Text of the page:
“It’s been a move that’s been around, but Daniel hasn’t really leaned into it for any of his fights on the series until now,” Heald continues. “As we were putting together this final clash, what better move to destroy Silver’s Cobra Kai in this very incendiary moment than to lean into Daniel’s earliest teachings? It was so amazing to witness live on set standing by the camera, watching Ralph really move his whole body and whole leg into it, and get it up that high. He knows what an iconic moment that represents. You want it to be perfect, and we’re so happy with how it worked out.”
Says Macchio with a smile: “I’m excited to see and hear how the fans all respond to it.”
Below, Heald, Hurwitz and Schlossberg share their thoughts on the rest of the action-packed finale, including that inkling of hope for Sam and Tory and John Kreese’s outrageous prison break.
TVLINE | This was such a meaty finale with such ambitious fighting sequences. How long did it take to film this one, and did the cast have to do any additional training beyond the norm?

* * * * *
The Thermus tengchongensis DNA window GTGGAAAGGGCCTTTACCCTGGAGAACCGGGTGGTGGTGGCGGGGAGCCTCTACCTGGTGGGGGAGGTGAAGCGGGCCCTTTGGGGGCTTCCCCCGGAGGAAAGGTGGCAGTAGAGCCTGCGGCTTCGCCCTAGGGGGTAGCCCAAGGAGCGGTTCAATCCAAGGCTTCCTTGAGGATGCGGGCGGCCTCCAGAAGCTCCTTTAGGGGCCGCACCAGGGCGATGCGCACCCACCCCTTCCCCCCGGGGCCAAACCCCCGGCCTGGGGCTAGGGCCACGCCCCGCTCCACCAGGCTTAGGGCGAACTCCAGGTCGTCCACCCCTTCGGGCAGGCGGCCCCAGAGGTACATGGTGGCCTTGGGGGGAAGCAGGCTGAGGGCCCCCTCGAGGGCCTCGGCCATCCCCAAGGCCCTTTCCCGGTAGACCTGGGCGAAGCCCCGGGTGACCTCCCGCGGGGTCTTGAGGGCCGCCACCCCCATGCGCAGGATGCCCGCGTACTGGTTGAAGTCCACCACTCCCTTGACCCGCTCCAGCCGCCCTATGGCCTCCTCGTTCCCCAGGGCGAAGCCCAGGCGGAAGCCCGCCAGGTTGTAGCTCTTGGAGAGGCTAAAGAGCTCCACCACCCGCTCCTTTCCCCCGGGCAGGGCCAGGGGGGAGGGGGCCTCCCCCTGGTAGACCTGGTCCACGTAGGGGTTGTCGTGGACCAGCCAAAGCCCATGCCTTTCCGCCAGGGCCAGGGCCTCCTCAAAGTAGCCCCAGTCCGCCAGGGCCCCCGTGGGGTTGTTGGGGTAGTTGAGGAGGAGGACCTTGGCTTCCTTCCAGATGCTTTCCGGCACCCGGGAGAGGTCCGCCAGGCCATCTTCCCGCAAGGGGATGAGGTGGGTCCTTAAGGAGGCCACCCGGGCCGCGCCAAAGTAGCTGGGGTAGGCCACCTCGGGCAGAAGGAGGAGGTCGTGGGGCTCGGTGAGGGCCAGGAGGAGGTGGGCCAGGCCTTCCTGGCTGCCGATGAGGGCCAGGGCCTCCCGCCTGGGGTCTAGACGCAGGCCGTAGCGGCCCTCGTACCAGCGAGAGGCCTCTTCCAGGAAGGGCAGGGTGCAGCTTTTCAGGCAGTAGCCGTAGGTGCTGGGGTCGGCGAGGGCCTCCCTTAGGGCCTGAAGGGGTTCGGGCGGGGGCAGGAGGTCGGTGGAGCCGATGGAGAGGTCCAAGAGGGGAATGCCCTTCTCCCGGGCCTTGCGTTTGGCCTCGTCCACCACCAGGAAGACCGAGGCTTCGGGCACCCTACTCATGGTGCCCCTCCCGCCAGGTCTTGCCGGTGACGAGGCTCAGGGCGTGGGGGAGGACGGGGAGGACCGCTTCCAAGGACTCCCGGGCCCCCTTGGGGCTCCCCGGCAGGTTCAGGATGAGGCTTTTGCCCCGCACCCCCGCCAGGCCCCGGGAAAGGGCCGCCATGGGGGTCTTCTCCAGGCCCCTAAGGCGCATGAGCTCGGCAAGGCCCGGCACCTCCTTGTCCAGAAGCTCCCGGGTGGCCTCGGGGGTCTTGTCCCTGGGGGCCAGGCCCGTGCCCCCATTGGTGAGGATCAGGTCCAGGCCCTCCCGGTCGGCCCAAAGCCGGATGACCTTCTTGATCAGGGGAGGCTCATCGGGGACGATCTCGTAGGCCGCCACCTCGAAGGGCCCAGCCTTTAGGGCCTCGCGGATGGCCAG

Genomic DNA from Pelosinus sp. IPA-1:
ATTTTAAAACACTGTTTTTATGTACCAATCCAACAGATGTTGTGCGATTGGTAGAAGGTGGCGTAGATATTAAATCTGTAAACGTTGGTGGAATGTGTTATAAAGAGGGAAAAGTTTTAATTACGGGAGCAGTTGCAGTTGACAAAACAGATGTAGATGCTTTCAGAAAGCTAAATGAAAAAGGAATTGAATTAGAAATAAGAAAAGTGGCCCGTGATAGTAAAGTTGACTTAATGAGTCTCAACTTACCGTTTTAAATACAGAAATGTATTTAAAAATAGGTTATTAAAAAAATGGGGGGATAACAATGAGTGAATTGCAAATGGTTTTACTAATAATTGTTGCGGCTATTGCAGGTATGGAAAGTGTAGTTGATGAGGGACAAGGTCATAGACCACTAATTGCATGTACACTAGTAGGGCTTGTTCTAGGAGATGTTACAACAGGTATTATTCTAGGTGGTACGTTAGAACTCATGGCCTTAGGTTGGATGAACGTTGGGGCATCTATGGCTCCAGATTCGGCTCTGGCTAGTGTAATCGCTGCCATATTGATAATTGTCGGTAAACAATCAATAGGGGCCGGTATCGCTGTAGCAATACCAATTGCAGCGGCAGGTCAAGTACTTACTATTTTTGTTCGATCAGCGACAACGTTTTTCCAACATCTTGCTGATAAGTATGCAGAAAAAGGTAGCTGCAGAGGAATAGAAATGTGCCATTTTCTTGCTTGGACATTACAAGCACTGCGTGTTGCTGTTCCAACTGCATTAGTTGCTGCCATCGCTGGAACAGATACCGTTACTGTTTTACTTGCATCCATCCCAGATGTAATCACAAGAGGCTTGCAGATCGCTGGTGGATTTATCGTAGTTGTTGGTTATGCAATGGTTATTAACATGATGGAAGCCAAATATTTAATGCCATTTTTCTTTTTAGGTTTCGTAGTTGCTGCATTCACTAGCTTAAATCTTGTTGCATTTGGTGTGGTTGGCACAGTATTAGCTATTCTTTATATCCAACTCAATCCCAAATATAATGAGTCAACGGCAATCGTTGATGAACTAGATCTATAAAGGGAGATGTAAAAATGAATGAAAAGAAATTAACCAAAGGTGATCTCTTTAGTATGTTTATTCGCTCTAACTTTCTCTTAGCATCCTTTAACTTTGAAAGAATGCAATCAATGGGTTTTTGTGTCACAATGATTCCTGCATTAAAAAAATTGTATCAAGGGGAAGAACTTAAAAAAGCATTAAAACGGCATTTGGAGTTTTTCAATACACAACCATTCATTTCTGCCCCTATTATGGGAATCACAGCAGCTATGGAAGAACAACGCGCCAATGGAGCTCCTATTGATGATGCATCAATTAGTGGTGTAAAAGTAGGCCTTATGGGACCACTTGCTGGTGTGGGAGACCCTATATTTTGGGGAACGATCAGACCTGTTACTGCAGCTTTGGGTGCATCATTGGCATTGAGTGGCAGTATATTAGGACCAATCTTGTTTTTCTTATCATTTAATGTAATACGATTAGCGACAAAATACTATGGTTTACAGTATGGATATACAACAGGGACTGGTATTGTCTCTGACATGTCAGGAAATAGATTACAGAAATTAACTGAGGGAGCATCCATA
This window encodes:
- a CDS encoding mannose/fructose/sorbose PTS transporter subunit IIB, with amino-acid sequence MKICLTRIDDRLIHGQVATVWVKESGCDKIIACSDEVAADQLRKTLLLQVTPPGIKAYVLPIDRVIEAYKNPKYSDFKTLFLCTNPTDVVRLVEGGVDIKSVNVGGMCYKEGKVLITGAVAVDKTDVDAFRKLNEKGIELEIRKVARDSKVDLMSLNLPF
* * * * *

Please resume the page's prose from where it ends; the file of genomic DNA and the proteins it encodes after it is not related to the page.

HAYDEN SCHLOSSBERG | All of our season finales are jam-packed and very long. We cram as much as we can into a “half-hour show,” particularly our season finales. We write these finales and try to keep it at 40 pages, which could be 40 minutes, but we know that when working these scenes that there’s going to be different things we want to explore, so it ends up being 45 pages, and then close to 50.
It’s difficult to shoot these things because everybody this season has a fight sequence and there’s multiple fights. We prep as much as we can, and it’s a lot of mental prep because we don’t have as much time as when Ralph did the original Karate Kid. They had weeks to prepare for those fights. On Cobra Kai, we’re prepping basically the day before. The stunt coordinators are figuring things out beforehand, but our actors are working on fights every episode, so there’s not a lot of time to practice these final fights until right before. It’s really a massive effort on everyone’s part: us, the stunt coordinators, the fight coordinators, all of the actors. We all have to take it really seriously and milk every moment that we have to make these fights great. We have a bunch of them in that last episode. It is our biggest episode and there’s more to come. Every season is a new challenge, but we like taking it on.